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Comment Re:What Happens When you Forget Your Password? (Score 1) 388

There is no way that any apple owner would be OK with the idea that if they ever forget their password, their phone is bricked. So what do they do when the owner contacts them asking for a password reset?

If they forget their password, all the data on it is (theoretically securely) erased and the phone is factory reset.

But what if the phone was the only source of that information?
Then what if the phone got sat on wrong and broken? Much worse than losing the password, but the same loss of data.

And to the original observation...
There is no way that any apple owner would be OK with the idea that their phone would not be usable if they forgot to charge it for a whole week.
There is no way that any apple owner would be OK with the idea if it falls out their window on the highway and gets run over three times, their phone is bricked.

However since it's not bricked if they forget their password, it's a moot point. Though sometimes I think that more people would be more careful with their passwords if more bad things happened when they forgot them or accidentally gave them to other people. Like if peoples' bank accounts got drained or people got fired for... oh... wait...

Comment Re:Sorry, no exceptions to mathematics. (Score 1) 388

I would create multiple usernames/passwords that are allowed to unlock the system. E.g. Multi login. They keystore that secures the encryption on the device would then have to be doubly encrypted with two seperate encryption keys on the device using a public key of the 2nd user available on iCloud. The second encrypted store could be uploaded to iCloud and only decoded by that 3rd party who would then have access to decrypt the duplicated information.

You could do PK key exchange via bluetooth or something more personal to prevent against MITM attacks.

The device would then need a time delay to prevent that designated user from logging onto your phone through casual day to day usage. The device should only be accessable 30 days after not being used and would require the user to access iCloud to fetch and decrypt the store. The device would still be protected by encryption but may be decrypted by a designated person(s) so long as the designated person is nominated upfront.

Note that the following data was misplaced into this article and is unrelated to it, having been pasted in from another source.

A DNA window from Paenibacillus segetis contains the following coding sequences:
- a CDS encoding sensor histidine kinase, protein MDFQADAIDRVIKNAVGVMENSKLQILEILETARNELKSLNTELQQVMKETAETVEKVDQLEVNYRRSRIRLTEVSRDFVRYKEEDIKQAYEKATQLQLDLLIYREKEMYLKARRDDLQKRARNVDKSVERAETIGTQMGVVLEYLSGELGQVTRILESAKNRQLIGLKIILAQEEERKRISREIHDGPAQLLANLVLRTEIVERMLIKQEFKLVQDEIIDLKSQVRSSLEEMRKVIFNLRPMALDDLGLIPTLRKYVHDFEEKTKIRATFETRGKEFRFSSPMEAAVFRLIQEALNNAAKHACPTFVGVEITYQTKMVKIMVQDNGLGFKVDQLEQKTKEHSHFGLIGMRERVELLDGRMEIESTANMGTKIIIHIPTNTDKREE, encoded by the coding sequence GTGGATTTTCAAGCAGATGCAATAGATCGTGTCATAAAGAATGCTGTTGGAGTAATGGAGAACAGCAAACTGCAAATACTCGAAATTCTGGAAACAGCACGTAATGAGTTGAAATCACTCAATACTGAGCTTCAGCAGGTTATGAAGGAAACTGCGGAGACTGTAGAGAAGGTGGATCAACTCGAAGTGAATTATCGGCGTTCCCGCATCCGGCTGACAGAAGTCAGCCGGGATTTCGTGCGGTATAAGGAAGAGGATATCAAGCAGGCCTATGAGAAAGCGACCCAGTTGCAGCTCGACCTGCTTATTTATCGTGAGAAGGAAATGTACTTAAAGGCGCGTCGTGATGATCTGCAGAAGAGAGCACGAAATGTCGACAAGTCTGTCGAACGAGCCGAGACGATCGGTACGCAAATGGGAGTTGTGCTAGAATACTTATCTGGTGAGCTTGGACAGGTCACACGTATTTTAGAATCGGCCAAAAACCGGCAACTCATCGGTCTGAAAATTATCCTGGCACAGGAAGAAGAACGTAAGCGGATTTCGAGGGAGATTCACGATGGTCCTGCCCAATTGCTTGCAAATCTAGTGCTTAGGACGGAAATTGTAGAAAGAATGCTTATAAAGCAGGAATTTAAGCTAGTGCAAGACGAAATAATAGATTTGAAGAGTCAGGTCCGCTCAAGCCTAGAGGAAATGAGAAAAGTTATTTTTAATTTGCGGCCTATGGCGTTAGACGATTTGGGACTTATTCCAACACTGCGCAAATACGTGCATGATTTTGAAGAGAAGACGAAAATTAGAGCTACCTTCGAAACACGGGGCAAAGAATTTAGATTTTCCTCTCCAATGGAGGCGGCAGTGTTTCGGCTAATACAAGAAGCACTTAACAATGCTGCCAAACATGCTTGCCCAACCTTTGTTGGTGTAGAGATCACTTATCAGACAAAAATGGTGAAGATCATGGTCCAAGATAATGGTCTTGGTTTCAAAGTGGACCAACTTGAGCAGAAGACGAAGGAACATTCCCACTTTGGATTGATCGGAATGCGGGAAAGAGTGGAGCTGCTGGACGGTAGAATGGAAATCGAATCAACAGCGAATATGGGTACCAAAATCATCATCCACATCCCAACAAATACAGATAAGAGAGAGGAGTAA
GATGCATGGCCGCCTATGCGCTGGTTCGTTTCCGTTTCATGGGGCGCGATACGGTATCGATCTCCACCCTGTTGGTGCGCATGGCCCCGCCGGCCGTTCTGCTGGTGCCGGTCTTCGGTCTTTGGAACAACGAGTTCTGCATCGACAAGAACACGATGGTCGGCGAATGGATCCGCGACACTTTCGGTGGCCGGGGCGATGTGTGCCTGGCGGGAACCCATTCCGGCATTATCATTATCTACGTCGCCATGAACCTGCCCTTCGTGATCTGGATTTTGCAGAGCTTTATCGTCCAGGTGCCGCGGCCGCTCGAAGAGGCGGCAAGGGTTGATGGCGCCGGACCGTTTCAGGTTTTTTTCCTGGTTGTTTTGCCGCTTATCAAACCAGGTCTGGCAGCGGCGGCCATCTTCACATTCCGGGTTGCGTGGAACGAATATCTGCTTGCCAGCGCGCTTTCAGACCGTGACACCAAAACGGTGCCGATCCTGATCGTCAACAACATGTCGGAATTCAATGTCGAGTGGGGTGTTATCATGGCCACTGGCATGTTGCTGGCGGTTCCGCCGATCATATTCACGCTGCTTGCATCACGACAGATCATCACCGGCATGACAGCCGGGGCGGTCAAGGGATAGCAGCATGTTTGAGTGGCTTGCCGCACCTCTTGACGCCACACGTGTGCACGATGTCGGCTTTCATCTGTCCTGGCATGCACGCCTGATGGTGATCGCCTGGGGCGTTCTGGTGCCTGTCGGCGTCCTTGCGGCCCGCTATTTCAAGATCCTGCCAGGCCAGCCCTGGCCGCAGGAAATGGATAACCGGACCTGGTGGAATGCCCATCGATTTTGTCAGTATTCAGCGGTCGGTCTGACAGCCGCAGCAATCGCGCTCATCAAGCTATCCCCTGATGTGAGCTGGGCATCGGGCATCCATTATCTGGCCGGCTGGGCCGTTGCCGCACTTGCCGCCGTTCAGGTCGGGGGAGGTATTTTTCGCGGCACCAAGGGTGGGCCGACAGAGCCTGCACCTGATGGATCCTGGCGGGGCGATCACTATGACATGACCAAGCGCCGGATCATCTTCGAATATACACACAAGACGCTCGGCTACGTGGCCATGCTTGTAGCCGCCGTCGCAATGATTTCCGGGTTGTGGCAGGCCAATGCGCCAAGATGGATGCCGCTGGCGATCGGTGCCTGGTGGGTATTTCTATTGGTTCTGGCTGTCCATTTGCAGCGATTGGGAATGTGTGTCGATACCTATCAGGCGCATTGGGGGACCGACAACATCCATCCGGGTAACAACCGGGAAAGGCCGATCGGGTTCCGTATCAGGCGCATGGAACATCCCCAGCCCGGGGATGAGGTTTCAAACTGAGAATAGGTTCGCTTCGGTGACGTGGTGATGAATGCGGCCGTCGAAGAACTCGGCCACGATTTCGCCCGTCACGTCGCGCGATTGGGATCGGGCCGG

I feel that there are a lot of holes in this plan...

Comment Re:joek (Score 1) 101

A different consideration can be summed up in the idea that PCI Compliance makes a company "impossible to be hacked" in the same sense that being an "important and secure government agency" makes the FBI "impossible to be hacked". A frequent view is that PCI DSS means nothing at all because even fully-compliant companies can be hacked.

The middle ground is the concept that PCI Compliance just makes the company less likely to be breached and the recognition that common sense isn't all that common (despite the sads this causes for people who would think "don't store PII unencrypted" should be akin to "don't stab yourself in the eye with a fork in an attempt to improve your vision"). PCI compliant companies can (and will) still be hacked. This is more of a question of "Is the PCI standard a proper balance to reduce the threat, and were these companies -really- PCI compliant, or just saying they were and so we need to revisit how we are addressing this one way or another?"

Comment Re:The deed is done (Score 2) 610

From one point of view, it could be said that I did not say the encryption scheme would be broken in that case. It would be the misappropriation of "legitimate" keys used to access the back door of the encryption system.

From another point of view, if the point of the encryption is to prevent any but explicitly-authorized entities - as defined by the data holder and assumed to not include the pool of "and whoever has backdoor keys to the encryption system" - from accessing the data, the very existence of a backdoor breaks the encryption scheme (though not the cipher-generation algorithm) to a degree as it both creates an unknown third party "authorized entity" and a larger attack surface against which a successful attack can compromise the security of your data.

The encryption scheme, taken as a whole, is the entirety of everything from the key storage to (in)secure hardware to the strength of the key against various attacks to the cipher algorithm and stuff in between and around. So the algorithm that generates the encrypted result and reverses that process may be "very secure", but the scheme as a whole can have other faults. Like "password written on a post it note and stuck to the back" or "intercept the self-destruct process to be allowed to brute-force 10,000 4-digit possibilities" to "offload the stored key and use knowledge of the pin-to-key process to extract the key by brute force on an external system".

Encryption cipher algorithms as we know them today is not "unbreakable". It's just "currently so hard to break that it cannot feasibly be assumed to be doable in a useful time period." But a sticky note with the password renders even an "unbreakable" quantum cipher useless in short order. So you protect the key.

If you are the only one in control of the key, you can make your own choices (within some limitations) on where that key exists and who/what has access to it. The moment there is a back door, you no longer have control over the fully-inclusive key set to your data and the people who do have proven that there is a strong potential for their backdoor key to become compromised, thus compromising the security of your data.